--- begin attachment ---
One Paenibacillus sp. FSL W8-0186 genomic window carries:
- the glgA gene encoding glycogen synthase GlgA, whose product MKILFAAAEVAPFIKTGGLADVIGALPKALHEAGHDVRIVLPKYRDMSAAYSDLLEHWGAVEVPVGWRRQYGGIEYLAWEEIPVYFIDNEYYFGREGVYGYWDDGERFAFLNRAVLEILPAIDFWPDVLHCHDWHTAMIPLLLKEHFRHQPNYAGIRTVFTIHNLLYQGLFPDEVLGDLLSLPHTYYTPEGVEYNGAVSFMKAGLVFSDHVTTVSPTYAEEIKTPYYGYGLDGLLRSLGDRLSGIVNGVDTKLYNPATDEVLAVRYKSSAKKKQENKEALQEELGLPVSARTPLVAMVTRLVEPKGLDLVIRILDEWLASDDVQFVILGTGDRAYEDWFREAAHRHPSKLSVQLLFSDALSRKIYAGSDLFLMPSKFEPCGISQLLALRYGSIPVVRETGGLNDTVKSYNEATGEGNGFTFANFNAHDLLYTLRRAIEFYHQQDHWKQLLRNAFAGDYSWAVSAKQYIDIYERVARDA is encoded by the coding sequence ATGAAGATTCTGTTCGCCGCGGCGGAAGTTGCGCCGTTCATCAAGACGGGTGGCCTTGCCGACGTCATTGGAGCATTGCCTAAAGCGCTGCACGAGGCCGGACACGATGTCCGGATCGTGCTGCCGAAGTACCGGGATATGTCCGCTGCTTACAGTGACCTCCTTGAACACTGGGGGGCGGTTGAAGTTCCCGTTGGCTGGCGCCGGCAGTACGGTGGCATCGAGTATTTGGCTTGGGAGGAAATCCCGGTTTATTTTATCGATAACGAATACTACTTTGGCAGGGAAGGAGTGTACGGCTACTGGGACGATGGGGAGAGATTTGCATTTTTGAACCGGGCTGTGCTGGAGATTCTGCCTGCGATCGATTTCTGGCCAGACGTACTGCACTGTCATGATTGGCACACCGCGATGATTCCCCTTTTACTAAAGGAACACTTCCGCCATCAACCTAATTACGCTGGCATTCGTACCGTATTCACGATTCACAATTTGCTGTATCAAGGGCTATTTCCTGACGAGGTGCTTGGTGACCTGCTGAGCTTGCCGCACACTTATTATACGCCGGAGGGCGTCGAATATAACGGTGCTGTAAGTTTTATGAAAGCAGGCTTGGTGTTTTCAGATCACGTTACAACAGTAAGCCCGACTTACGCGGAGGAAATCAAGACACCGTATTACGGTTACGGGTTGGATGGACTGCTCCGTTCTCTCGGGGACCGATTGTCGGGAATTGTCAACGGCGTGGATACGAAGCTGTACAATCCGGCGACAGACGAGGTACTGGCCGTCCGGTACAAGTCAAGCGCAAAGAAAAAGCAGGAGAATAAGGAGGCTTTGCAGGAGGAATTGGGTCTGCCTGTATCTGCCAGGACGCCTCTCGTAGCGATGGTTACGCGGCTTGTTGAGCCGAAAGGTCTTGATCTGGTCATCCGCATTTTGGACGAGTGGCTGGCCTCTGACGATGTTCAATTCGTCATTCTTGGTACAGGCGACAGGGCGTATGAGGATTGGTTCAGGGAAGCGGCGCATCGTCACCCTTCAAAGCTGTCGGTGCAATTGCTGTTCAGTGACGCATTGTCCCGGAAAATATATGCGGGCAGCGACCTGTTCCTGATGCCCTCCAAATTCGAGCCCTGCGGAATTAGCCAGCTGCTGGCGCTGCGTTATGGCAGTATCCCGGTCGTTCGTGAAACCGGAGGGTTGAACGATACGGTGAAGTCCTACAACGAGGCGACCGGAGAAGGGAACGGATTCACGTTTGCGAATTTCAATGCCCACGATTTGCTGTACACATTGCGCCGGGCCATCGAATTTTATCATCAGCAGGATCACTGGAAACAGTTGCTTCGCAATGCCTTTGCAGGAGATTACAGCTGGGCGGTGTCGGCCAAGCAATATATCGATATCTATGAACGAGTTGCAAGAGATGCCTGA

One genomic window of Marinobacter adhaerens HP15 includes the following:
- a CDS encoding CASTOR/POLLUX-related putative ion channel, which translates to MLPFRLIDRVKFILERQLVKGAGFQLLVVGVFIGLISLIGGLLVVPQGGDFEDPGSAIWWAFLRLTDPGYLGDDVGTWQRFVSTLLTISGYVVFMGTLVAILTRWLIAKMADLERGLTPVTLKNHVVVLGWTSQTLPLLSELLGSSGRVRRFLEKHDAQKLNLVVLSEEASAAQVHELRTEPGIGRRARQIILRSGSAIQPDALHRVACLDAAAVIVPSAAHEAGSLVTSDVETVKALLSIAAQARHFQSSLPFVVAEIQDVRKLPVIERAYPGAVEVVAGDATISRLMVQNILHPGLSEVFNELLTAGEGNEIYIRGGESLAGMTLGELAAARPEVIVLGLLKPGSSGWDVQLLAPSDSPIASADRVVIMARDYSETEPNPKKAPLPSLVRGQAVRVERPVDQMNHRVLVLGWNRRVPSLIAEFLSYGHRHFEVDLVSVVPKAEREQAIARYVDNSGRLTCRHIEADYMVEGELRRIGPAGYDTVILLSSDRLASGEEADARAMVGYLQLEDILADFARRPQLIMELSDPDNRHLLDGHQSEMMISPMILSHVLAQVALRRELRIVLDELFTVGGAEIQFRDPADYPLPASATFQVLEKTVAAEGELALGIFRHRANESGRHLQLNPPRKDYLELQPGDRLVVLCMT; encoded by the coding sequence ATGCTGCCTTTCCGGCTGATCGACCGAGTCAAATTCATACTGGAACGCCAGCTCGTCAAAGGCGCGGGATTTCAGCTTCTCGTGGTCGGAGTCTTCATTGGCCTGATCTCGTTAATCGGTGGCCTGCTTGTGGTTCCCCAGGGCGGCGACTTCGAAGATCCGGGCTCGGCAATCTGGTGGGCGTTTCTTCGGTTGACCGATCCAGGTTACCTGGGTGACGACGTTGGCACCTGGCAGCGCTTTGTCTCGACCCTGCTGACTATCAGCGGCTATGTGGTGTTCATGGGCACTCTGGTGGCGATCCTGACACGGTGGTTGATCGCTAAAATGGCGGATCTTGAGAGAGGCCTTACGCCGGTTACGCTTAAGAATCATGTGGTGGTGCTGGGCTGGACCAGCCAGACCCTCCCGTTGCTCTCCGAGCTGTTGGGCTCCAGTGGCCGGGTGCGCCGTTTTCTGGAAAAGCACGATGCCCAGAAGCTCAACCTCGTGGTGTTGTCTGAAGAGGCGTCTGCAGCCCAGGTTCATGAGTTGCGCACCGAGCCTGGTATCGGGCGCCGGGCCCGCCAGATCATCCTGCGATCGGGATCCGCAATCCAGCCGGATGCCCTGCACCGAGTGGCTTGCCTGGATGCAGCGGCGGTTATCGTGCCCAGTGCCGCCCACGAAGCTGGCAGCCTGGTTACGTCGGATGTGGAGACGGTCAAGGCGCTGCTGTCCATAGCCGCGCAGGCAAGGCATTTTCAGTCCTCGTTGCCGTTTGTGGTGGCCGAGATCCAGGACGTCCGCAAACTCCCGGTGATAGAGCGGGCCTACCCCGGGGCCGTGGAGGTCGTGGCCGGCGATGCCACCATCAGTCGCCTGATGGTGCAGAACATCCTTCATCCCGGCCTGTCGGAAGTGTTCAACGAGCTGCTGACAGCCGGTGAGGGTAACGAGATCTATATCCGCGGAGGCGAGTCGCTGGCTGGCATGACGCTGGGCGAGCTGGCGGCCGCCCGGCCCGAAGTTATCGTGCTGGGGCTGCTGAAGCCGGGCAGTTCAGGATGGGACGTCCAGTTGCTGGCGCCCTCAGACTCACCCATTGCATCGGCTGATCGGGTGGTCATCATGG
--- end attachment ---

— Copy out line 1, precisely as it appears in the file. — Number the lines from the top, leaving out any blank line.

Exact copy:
One Paenibacillus sp. FSL W8-0186 genomic window carries: